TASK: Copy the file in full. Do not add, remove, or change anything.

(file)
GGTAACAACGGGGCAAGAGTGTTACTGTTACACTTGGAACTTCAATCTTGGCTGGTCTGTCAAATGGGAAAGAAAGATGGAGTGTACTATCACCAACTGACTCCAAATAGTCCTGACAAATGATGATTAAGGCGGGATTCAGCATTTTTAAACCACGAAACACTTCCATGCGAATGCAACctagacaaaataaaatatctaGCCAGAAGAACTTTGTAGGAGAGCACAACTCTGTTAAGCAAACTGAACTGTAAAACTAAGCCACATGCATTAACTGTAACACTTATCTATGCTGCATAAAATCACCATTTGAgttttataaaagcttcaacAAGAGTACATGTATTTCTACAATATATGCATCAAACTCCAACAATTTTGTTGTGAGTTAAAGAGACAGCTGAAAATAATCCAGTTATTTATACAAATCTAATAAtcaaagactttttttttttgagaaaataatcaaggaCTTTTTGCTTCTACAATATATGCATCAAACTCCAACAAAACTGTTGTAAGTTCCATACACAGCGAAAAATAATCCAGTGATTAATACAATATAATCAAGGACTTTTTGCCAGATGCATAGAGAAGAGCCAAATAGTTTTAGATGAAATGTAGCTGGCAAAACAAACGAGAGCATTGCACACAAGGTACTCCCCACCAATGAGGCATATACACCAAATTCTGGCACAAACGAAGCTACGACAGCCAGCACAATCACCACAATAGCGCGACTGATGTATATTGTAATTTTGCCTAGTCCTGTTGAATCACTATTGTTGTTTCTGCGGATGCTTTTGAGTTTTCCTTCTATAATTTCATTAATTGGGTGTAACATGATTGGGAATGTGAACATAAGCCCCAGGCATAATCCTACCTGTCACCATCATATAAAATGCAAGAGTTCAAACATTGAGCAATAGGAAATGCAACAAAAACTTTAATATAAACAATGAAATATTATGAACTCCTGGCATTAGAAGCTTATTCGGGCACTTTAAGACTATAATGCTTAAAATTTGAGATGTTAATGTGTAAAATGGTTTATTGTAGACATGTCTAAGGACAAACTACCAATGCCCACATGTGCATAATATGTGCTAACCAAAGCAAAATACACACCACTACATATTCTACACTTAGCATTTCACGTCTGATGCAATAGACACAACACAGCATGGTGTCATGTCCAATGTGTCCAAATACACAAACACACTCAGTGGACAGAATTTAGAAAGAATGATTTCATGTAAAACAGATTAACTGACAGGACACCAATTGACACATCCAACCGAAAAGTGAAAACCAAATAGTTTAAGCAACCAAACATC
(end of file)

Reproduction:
GGTAACAACGGGGCAAGAGTGTTACTGTTACACTTGGAACTTCAATCTTGGCTGGTCTGTCAAATGGGAAAGAAAGATGGAGTGTACTATCACCAACTGACTCCAAATAGTCCTGACAAATGATGATTAAGGCGGGATTCAGCATTTTTAAACCACGAAACACTTCCATGCGAATGCAACctagacaaaataaaatatctaGCCAGAAGAACTTTGTAGGAGAGCACAACTCTGTTAAGCAAACTGAACTGTAAAACTAAGCCACATGCATTAACTGTAACACTTATCTATGCTGCATAAAATCACCATTTGAgttttataaaagcttcaacAAGAGTACATGTATTTCTACAATATATGCATCAAACTCCAACAATTTTGTTGTGAGTTAAAGAGACAGCTGAAAATAATCCAGTTATTTATACAAATCTAATAAtcaaagactttttttttttgagaaaataatcaaggaCTTTTTGCTTCTACAATATATGCATCAAACTCCAACAAAACTGTTGTAAGTTCCATACACAGCGAAAAATAATCCAGTGATTAATACAATATAATCAAGGACTTTTTGCCAGATGCATAGAGAAGAGCCAAATAGTTTTAGATGAAATGTAGCTGGCAAAACAAACGAGAGCATTGCACACAAGGTACTCCCCACCAATGAGGCATATACACCAAATTCTGGCACAAACGAAGCTACGACAGCCAGCACAATCACCACAATAGCGCGACTGATGTATATTGTAATTTTGCCTAGTCCTGTTGAATCACTATTGTTGTTTCTGCGGATGCTTTTGAGTTTTCCTTCTATAATTTCATTAATTGGGTGTAACATGATTGGGAATGTGAACATAAGCCCCAGGCATAATCCTACCTGTCACCATCATATAAAATGCAAGAGTTCAAACATTGAGCAATAGGAAATGCAACAAAAACTTTAATATAAACAATGAAATATTATGAACTCCTGGCATTAGAAGCTTATTCGGGCACTTTAAGACTATAATGCTTAAAATTTGAGATGTTAATGTGTAAAATGGTTTATTGTAGACATGTCTAAGGACAAACTACCAATGCCCACATGTGCATAATATGTGCTAACCAAAGCAAAATACACACCACTACATATTCTACACTTAGCATTTCACGTCTGATGCAATAGACACAACACAGCATGGTGTCATGTCCAATGTGTCCAAATACACAAACACACTCAGTGGACAGAATTTAGAAAGAATGATTTCATGTAAAACAGATTAACTGACAGGACACCAATTGACACATCCAACCGAAAAGTGAAAACCAAATAGTTTAAGCAACCAAACATC